We come now to the final prophecy of the child-king in these chapters of the book of Isaiah. This one ties together the elements present in the preceding ones, and brings them to conclusion. The text says:

There shall come forth a shoot from the stump of Jesse, and a branch shall grow out of his roots. And the Spirit of the LORD shall rest upon him, the spirit of wisdom and understanding, the spirit of counsel and might, the spirit of knowledge and the fear of the LORD. And his delight shall be in the fear of the LORD. He shall not judge by what his eyes see, or decide by what his ears hear; but with righteousness he shall judge the poor, and decide with equity for the meek of the earth; and he shall smite the earth with the rod of his mouth, and with the breath of his lips he shall slay the wicked. Righteousness shall be the girdle of his waist, and faithfulness the girdle of his loins. (Is 11:1-5)

Another dimension of the divinity of the Child becomes visible here, as does the explicit, forward-looking nature of the prophecy. For it say that there “shall come forth” a shoot from Jesse’s stump, that is, in the line of David (for Jesse was David’s father), and from his roots a branch. This is particularly telling because a stump and roots seem to indicate that the tree has been cut down, broken at its very trunk, and looks now to be barren and forsaken. Is the line of David deserted? Has it been broken off, and, as a result, are God’s promises proven to be false? But precisely from this apparently broken and failed line a new growth shall come; and this is exactly what happens, as the humble carpenter of Nazareth, Joseph, is a descendant of David in truth, though such a fact escapes the eyes of almost everyone. How far has Israel fallen from the Davidic promises that the son of David is a hidden workman in an obscure town in Galilee?

But this obscure descendant is the one chosen to be the father of the Messiah, the anointed Savior, the Child-King. And here, in this text, indeed, we have one of the most vivid explanations of what it means that Jesus, the Son of God made man, is the Messiah, the Anointed One, the Christ—all of which mean the same thing: Messiah being Hebrew (meshiak) and Christ Greek (cristos) for Anointed One. The anointing of the Christ is not a merely symbolic anointing, a ritual sign that really means nothing; nor, however, is it merely a comission for a specific office or ministry (though this is true as well, as we see in Isaiah 61:1-2, quoted in Luke 4:18-19). Rather, this is anointing is first of all the simple anointing presence of a person, of the Holy Spirit who dwells within and acts with and through the Son of God. Jesus Christ is the one who acts in perfect synergy with the Spirit, in total filial docility to the love and gift of the heavenly Father. And even deeper, this synergy has its origin in that deep sacred space at the heart of the Trinity, and which gives rise to every one of the thoughts, desires, and acts of Christ: the gratuitous intimacy in pure love eternally shared by Father, Son, and Holy Spirit.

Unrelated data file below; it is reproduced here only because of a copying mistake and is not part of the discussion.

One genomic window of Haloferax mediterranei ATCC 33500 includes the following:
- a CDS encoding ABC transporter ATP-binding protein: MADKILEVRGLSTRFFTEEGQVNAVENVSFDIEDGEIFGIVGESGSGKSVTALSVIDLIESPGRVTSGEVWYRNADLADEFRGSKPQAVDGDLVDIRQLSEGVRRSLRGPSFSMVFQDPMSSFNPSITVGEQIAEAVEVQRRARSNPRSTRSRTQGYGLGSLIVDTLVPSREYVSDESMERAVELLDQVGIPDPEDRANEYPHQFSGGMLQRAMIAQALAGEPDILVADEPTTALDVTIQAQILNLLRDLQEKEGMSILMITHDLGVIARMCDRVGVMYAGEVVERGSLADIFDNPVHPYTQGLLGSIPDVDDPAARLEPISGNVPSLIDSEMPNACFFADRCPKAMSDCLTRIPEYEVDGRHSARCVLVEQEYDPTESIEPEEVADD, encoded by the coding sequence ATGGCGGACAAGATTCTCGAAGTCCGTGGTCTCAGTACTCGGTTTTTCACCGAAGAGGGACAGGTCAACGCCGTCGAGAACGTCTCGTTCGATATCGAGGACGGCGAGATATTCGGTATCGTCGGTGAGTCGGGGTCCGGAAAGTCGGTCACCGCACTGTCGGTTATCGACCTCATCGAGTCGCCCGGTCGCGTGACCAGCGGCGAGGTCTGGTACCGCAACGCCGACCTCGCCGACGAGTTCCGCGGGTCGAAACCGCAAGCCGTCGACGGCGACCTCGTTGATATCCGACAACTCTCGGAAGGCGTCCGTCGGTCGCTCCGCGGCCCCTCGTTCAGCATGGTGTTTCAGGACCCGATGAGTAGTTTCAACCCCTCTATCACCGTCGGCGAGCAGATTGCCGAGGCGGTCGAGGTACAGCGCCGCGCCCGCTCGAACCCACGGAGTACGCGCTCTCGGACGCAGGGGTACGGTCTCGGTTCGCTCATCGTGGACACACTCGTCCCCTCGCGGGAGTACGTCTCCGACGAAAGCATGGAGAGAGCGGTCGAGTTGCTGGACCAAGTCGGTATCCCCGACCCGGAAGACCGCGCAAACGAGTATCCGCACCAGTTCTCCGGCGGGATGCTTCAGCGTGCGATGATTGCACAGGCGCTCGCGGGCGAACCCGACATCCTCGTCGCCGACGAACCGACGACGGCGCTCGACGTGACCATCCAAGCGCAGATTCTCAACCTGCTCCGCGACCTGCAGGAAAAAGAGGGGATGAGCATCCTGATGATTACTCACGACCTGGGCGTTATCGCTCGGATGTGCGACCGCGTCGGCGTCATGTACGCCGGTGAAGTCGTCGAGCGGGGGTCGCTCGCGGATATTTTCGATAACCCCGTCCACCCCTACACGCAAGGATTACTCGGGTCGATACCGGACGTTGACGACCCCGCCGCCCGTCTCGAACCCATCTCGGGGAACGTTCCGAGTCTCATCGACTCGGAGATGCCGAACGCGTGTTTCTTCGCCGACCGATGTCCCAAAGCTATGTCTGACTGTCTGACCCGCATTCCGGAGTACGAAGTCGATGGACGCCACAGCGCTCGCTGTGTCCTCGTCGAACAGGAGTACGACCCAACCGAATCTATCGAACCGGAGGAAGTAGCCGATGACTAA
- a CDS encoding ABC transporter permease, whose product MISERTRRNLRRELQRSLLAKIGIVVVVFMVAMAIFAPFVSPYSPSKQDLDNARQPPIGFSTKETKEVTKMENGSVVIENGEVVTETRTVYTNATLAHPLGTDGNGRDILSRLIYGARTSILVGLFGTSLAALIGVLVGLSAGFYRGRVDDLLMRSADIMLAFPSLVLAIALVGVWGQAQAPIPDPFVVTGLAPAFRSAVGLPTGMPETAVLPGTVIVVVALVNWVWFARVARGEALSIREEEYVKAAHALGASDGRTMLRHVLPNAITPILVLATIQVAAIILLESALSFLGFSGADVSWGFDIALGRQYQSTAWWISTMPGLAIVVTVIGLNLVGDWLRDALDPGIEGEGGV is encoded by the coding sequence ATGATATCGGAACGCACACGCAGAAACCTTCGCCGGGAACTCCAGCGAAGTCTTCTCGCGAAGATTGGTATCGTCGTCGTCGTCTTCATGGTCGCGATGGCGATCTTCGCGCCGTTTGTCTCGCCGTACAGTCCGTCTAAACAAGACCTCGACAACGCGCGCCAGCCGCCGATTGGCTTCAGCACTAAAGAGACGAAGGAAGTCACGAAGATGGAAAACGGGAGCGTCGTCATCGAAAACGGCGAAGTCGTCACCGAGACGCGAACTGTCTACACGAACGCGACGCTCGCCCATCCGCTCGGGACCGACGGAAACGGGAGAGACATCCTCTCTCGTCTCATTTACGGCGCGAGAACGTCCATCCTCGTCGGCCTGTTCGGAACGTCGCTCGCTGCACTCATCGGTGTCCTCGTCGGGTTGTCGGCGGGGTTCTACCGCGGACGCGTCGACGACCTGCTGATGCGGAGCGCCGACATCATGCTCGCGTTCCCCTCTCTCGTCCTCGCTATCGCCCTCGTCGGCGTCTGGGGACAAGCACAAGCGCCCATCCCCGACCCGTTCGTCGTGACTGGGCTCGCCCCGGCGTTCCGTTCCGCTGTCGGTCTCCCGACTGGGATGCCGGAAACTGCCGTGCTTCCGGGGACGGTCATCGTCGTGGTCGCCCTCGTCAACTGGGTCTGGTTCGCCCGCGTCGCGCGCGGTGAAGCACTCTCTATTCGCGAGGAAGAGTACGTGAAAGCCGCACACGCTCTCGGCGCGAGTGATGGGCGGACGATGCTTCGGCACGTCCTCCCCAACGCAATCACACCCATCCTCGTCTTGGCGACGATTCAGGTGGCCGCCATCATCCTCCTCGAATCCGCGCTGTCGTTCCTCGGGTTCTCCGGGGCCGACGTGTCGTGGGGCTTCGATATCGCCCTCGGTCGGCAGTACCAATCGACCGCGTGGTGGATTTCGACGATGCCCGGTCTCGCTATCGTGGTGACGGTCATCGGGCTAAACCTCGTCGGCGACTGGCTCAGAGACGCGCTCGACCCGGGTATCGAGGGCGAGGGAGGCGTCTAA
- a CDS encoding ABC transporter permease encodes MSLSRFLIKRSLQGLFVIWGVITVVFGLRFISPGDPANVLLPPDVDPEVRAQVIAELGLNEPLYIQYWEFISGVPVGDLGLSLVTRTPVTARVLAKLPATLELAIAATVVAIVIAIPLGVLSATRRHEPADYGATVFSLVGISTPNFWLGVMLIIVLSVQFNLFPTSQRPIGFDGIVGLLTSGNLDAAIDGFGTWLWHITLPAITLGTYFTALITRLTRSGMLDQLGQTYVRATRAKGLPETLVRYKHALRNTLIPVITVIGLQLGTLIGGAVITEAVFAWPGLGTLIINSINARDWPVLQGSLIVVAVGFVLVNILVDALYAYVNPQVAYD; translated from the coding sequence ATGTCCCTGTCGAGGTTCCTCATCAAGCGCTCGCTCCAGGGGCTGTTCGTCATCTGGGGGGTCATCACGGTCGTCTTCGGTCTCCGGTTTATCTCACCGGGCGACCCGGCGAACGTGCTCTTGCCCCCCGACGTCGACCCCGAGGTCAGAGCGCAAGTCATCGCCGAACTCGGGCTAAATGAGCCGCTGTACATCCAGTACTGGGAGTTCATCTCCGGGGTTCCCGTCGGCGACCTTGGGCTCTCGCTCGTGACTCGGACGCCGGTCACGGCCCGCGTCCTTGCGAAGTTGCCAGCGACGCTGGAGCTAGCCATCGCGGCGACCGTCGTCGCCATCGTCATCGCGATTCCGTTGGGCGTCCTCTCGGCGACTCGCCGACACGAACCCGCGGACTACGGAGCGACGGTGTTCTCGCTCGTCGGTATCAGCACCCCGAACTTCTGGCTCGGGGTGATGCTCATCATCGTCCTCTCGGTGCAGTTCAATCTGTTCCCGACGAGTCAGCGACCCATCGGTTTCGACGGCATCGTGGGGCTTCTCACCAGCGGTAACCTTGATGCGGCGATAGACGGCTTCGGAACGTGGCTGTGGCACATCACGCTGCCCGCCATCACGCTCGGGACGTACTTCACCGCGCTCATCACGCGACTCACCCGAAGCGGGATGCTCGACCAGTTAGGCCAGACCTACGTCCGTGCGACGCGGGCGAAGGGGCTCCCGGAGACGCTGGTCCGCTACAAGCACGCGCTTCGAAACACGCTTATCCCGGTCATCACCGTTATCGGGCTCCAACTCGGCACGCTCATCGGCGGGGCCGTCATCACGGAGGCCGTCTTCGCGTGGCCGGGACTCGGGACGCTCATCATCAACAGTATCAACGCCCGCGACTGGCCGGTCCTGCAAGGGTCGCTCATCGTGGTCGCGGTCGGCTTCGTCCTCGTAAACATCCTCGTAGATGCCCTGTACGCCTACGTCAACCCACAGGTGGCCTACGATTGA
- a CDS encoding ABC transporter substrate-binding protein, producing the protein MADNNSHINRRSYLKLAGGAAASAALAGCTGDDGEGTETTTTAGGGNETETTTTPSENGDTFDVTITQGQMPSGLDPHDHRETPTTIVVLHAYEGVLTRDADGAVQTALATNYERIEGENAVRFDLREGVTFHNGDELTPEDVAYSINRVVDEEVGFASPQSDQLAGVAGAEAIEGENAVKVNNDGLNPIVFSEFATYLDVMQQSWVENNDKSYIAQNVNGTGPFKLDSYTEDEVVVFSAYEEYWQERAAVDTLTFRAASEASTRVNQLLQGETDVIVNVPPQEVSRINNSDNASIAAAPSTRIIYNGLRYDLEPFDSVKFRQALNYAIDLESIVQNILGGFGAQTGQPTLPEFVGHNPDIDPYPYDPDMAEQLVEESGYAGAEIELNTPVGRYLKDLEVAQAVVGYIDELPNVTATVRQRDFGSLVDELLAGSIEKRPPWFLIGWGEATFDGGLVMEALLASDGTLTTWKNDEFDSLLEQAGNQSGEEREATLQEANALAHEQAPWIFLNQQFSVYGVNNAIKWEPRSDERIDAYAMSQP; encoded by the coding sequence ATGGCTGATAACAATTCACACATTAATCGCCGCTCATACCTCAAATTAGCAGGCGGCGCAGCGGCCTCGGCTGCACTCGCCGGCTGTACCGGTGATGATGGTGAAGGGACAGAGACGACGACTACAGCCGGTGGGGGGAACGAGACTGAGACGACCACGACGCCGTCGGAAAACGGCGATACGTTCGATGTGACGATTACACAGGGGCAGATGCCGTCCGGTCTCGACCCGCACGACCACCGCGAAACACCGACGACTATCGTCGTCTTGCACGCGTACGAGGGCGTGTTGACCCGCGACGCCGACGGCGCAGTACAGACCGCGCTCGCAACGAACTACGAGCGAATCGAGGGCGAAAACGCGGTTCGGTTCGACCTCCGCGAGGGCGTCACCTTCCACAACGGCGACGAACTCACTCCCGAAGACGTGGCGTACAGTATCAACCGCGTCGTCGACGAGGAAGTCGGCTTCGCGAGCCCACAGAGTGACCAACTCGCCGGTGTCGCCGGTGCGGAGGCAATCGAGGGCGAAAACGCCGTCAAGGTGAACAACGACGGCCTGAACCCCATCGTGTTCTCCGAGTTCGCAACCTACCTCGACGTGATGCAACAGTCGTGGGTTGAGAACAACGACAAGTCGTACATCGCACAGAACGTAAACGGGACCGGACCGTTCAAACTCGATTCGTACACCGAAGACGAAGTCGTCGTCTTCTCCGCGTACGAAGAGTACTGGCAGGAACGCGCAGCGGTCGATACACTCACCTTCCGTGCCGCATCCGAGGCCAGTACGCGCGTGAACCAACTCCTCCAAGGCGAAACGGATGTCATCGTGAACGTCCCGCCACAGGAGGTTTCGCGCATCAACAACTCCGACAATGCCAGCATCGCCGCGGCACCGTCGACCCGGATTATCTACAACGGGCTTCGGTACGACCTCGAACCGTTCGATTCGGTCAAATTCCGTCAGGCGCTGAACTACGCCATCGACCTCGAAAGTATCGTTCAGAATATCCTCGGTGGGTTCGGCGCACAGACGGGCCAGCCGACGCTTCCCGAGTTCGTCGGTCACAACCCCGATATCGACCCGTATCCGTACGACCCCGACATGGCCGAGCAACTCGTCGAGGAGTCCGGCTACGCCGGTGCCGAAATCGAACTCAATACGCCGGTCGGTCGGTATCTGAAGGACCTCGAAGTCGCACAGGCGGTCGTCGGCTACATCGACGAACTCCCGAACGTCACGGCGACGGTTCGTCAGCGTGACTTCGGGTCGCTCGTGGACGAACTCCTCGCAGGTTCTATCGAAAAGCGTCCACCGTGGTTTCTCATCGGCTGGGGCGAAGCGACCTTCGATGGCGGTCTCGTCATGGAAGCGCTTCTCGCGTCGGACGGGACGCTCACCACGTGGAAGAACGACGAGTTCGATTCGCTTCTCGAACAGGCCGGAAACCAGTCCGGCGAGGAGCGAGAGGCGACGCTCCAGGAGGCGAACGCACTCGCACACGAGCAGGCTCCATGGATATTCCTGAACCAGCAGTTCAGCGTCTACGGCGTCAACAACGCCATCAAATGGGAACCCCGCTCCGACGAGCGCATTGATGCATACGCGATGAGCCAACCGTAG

This, in fact, is the breathtaking newness of the redemption brought in Christ, and a truth worth being perpetually remembered and deepened in our consciousness. God came into this world not to entrust us with more tasks, or even merely to be a moral guide and teacher, but to grant us access into the innermost joy of his own life of everlasting intimacy. Everything else in the Gospel, in the living reality of Christianity alive in the bosom of the Church, finds its meaning in the light of gratuitous intimacy, and not outside of it. For it alone—that is, the unique dignity of each person and their fulfillment in the embrace of intimacy for-its-own-sake—is the reason for which God created the universe and redeemed it in Christ. Indeed, it is the essence of his own being as Love, as the eternal communion in ceaseless dialogue and total reciprocal surrender of Father and Son in their one Spirit.